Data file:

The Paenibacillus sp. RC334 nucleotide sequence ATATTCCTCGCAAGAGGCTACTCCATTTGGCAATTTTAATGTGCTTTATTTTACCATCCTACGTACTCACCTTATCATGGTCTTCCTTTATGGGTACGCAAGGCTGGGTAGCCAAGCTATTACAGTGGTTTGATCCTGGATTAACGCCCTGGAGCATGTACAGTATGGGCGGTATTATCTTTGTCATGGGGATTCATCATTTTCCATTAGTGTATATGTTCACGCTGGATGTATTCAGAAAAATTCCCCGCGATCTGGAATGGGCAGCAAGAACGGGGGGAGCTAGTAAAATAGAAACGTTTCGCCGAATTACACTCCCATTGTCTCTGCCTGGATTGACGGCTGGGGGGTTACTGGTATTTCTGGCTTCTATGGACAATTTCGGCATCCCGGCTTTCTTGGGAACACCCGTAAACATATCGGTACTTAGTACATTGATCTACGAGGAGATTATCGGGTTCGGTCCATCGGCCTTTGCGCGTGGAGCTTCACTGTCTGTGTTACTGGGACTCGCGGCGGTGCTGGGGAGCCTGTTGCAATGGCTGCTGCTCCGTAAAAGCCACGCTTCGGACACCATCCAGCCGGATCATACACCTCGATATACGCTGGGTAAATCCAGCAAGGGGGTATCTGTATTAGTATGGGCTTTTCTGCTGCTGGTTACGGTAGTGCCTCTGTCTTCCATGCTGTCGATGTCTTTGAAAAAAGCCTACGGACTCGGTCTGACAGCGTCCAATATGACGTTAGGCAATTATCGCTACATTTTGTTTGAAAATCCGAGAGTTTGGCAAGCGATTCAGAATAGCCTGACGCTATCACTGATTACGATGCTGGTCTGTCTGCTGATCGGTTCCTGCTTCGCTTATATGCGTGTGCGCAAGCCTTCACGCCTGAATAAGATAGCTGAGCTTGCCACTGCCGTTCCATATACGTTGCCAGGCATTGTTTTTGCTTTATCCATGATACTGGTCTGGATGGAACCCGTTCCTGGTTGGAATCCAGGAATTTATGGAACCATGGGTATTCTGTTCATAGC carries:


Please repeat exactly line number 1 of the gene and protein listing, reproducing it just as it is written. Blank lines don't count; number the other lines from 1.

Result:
The Paenibacillus sp. RC334 nucleotide sequence ATATTCCTCGCAAGAGGCTACTCCATTTGGCAATTTTAATGTGCTTTATTTTACCATCCTACGTACTCACCTTATCATGGTCTTCCTTTATGGGTACGCAAGGCTGGGTAGCCAAGCTATTACAGTGGTTTGATCCTGGATTAACGCCCTGGAGCATGTACAGTATGGGCGGTATTATCTTTGTCATGGGGATTCATCATTTTCCATTAGTGTATATGTTCACGCTGGATGTATTCAGAAAAATTCCCCGCGATCTGGAATGGGCAGCAAGAACGGGGGGAGCTAGTAAAATAGAAACGTTTCGCCGAATTACACTCCCATTGTCTCTGCCTGGATTGACGGCTGGGGGGTTACTGGTATTTCTGGCTTCTATGGACAATTTCGGCATCCCGGCTTTCTTGGGAACACCCGTAAACATATCGGTACTTAGTACATTGATCTACGAGGAGATTATCGGGTTCGGTCCATCGGCCTTTGCGCGTGGAGCTTCACTGTCTGTGTTACTGGGACTCGCGGCGGTGCTGGGGAGCCTGTTGCAATGGCTGCTGCTCCGTAAAAGCCACGCTTCGGACACCATCCAGCCGGATCATACACCTCGATATACGCTGGGTAAATCCAGCAAGGGGGTATCTGTATTAGTATGGGCTTTTCTGCTGCTGGTTACGGTAGTGCCTCTGTCTTCCATGCTGTCGATGTCTTTGAAAAAAGCCTACGGACTCGGTCTGACAGCGTCCAATATGACGTTAGGCAATTATCGCTACATTTTGTTTGAAAATCCGAGAGTTTGGCAAGCGATTCAGAATAGCCTGACGCTATCACTGATTACGATGCTGGTCTGTCTGCTGATCGGTTCCTGCTTCGCTTATATGCGTGTGCGCAAGCCTTCACGCCTGAATAAGATAGCTGAGCTTGCCACTGCCGTTCCATATACGTTGCCAGGCATTGTTTTTGCTTTATCCATGATACTGGTCTGGATGGAACCCGTTCCTGGTTGGAATCCAGGAATTTATGGAACCATGGGTATTCTGTTCATAGC carries: